Copyright © 2017
by Ralph F. Coue
"To our good and loyal subjects:
After pondering deeply the general trends of the world
and the actual conditions obtaining in our empire today,
we have decided to effect a settlement of the present situation
by resorting to an extraordinary measure.
We have ordered our Government to communicate
to the Governments of the United States, Great Britain, China and the Soviet Union
that our empire accepts the provisions of their joint declaration.
We charge you, Our loyal subjects, to carry out faithfully, Our will."
--Hirohito, Emperor of Japan
August 15, 1945
August 15, 1945 was an oppressively hot day in Washington, DC. The high reached 91 degrees with the humidity of 74%. But the heat was mostly ignored as bits and pieces of scintillating news swirled around America's shrine city. Finally at noon, it was announced that Emperor Hirohito had told the Japanese people that his government had accepted the terms of the Potsdam Declaration. Although the word "surrender" was carefully avoided, the meaning was clear. The war was finally over.
Germany had surrendered three months earlier, but even during the wild celebrations that followed, the harsh reality was never far from anyone's mind that The War was still not over. Soldiers in Europe had begun to prepare for the grim transfer to the Pacific Theater for what seemed to be the inevitable invasion of the home islands of Japan. It would have been a horrible fight. Conservative estimates pegged Allied losses at roughly one million soldiers, sailors, marines, and airmen. Since the defending Japanese forces would have included old men, women and many adolescent children armed with little more than sharp sticks, Japan's losses likely would have topped 20 million people. With the high post-war birth rate, it is possible to extrapolate that as many as 100 million people are alive today because their grandparents and great-grandparents weren't killed in that assault.
There is also the consideration of Soviet involvement. With Japan's society decimated and most of their homeland reduced to rubble, it would have been fairly easy for Russian troops to invade and occupy the northern islands. As documents show, this was in fact the plan of the Soviet leadership. Japan, instead of the economic and industrial powerhouse it became, would have been reduced to another divided Cold War battleground, like Korea and Vietnam.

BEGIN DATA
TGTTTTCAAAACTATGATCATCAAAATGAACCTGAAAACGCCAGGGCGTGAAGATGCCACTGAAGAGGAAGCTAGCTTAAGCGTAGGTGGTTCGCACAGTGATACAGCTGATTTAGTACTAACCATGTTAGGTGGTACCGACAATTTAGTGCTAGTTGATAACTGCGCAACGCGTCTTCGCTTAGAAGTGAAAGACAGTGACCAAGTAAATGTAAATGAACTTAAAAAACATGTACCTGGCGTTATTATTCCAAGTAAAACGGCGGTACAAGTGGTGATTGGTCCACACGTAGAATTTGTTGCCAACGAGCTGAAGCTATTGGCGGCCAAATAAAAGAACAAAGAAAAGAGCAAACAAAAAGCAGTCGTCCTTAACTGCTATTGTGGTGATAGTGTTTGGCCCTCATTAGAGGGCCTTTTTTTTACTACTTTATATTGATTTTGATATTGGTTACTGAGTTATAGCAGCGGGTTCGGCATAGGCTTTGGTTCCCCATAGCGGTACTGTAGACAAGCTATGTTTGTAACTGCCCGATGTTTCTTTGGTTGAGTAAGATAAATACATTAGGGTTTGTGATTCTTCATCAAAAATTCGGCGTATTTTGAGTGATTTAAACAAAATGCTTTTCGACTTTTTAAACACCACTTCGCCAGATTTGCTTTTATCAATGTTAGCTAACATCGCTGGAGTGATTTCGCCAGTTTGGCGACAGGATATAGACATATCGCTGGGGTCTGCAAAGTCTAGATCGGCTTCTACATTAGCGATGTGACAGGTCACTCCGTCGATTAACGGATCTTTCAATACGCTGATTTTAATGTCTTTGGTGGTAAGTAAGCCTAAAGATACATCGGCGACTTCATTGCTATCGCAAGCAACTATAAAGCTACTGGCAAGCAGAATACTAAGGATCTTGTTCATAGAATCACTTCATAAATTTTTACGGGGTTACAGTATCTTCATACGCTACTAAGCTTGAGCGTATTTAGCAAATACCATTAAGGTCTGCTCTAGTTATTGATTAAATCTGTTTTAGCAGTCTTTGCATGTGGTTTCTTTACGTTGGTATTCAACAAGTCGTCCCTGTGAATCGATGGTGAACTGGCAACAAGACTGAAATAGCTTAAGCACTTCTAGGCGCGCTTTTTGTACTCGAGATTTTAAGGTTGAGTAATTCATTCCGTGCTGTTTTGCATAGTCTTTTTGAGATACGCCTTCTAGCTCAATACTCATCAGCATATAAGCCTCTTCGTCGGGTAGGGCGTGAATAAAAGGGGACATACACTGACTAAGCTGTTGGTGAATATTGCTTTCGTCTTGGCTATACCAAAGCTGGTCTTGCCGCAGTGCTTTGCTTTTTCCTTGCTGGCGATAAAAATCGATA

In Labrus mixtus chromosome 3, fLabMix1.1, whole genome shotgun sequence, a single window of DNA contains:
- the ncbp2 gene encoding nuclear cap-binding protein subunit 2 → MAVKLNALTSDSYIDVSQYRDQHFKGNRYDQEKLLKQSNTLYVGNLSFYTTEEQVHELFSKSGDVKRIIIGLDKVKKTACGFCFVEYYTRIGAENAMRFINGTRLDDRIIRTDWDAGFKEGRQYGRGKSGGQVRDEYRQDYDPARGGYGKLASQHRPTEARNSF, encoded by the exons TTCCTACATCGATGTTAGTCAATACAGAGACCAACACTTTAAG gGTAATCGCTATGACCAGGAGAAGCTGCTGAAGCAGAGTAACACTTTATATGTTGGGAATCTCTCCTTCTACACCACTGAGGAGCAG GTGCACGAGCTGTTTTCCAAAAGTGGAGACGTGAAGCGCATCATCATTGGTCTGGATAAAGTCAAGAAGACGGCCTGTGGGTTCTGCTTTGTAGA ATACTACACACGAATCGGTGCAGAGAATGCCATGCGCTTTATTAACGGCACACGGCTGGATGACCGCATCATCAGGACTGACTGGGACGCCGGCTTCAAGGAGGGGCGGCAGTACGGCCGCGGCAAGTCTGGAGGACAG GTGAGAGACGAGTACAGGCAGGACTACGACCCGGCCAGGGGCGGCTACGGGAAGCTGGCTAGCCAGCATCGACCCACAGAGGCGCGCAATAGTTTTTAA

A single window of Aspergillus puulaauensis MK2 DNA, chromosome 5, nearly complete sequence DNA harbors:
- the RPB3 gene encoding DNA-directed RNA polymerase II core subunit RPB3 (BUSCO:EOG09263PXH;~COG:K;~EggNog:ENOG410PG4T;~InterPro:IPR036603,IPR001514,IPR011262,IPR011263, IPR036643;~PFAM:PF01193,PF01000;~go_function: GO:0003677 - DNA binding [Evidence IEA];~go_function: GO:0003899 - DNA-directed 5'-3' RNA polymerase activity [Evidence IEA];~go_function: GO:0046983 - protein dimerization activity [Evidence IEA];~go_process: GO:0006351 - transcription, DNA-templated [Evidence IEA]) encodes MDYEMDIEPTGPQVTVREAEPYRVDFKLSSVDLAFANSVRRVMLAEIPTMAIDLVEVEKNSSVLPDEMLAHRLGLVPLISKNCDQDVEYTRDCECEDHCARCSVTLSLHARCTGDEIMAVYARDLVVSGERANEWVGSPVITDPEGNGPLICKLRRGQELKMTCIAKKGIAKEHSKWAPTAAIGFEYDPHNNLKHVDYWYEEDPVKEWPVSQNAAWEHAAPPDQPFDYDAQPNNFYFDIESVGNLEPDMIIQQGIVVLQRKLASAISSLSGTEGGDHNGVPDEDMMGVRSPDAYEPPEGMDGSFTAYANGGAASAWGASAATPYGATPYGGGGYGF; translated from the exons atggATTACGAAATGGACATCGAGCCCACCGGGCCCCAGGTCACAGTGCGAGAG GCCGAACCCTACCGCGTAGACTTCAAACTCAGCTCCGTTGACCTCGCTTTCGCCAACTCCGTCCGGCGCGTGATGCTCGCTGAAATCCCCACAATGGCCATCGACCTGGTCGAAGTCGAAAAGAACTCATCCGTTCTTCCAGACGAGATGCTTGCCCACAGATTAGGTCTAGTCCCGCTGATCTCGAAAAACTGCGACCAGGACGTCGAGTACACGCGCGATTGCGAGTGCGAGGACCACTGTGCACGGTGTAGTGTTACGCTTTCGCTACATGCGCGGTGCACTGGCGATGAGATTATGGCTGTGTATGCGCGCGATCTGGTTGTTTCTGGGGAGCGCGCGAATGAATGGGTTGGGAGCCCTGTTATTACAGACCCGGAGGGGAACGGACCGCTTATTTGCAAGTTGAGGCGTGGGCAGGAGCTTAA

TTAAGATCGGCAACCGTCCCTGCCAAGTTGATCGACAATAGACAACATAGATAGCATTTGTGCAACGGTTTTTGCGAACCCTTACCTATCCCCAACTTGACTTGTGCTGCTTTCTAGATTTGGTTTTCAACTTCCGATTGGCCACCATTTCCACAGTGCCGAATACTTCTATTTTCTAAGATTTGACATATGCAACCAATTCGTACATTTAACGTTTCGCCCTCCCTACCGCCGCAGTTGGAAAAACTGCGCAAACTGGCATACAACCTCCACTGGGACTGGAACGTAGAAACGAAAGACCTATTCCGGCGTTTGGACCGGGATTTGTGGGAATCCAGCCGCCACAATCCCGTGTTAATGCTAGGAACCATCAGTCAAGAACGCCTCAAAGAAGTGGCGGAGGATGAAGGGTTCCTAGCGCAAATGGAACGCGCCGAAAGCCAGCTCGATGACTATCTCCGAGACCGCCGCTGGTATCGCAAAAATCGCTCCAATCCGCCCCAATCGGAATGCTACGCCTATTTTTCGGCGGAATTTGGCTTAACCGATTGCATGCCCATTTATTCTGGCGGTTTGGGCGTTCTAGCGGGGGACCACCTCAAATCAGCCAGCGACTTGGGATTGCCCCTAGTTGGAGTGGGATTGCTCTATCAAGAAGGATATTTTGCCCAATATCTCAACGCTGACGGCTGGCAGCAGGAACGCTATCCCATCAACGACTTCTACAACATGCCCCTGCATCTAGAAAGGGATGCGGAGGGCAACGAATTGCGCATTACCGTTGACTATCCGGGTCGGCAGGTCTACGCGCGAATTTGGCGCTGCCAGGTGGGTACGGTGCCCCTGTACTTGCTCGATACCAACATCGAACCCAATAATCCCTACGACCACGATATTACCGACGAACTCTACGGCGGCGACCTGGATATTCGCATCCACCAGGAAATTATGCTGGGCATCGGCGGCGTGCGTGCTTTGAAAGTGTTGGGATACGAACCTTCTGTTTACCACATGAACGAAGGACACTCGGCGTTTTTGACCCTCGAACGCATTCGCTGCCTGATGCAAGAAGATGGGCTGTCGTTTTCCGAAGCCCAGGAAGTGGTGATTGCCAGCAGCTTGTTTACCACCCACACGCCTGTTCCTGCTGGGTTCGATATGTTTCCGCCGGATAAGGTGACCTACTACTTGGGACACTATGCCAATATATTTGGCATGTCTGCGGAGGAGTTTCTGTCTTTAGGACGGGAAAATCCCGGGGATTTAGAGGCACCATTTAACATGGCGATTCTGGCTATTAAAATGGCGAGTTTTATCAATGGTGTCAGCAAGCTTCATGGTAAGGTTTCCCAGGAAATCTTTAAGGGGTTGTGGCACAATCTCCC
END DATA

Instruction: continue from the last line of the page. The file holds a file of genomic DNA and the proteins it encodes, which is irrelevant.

But the United States introduced what was at that time, the most powerful weapon ever devised: The atomic bomb. It was a crude design, roughly cobbled together, but it made its point. There would be no invasion. There would be no heroic fight to defend Japan's soil. The Japanese government's earlier announcement that "The 100 million people of Japan prefer national suicide to the ignominy of surrender" would be brought to fruition through ruin from the air.
The Imperial War Council, staffed by hard-line generals and admirals, was fully prepared to commit national suicide. This was motivated partially by the martial spirit of Bushido, but likely by the full knowledge of their individual fates once they were arrested by the Allies. In the Japanese tradition, the Emperor's authority was limited by the phrase, "reign, not rule" meaning that the Council ran the government, while seeking the Emperor's approval. But after a long night session of the Council in an underground bunker sweltering in the summer heat, Hirohito took the extraordinary step of ordering the recalcitrant officers to accept surrender.
Even with the authority of the Emperor behind the decision, elements of the Japanese army in a last minute attempted coup, tried to impound the recording and stop the surrender. But the attempts failed, and events were set in motion which would culminate in the formal ceremony aboard the Battleship Missouri on September 2nd.
It is reflective of the collective discipline endemic to Japanese culture that once the announcement was made, there was no more fighting. There was no attempt to continue the fight guerilla-style, or secretly work to undermine the fragile peace. For them, it was a simple proposition. The Emperor had ordered them to lay down their arms. And that is exactly what they did.
In the United States, it was that group which Tom Brokaw christened "The Greatest Generation" which fought that war. But that was not the only challenge they faced during their lives. In their past lay the economic devastation of the Great Depression and the Dust Bowl. Either one would have been difficult, but the two events together created an unmitigated disaster. And yet, they persevered and survived, and then pressed on to create the greatest economy in the history of the world. World leadership was thrust upon them, and they embrace the responsibility. That they were too slow to embrace racial equality was perhaps their only failure.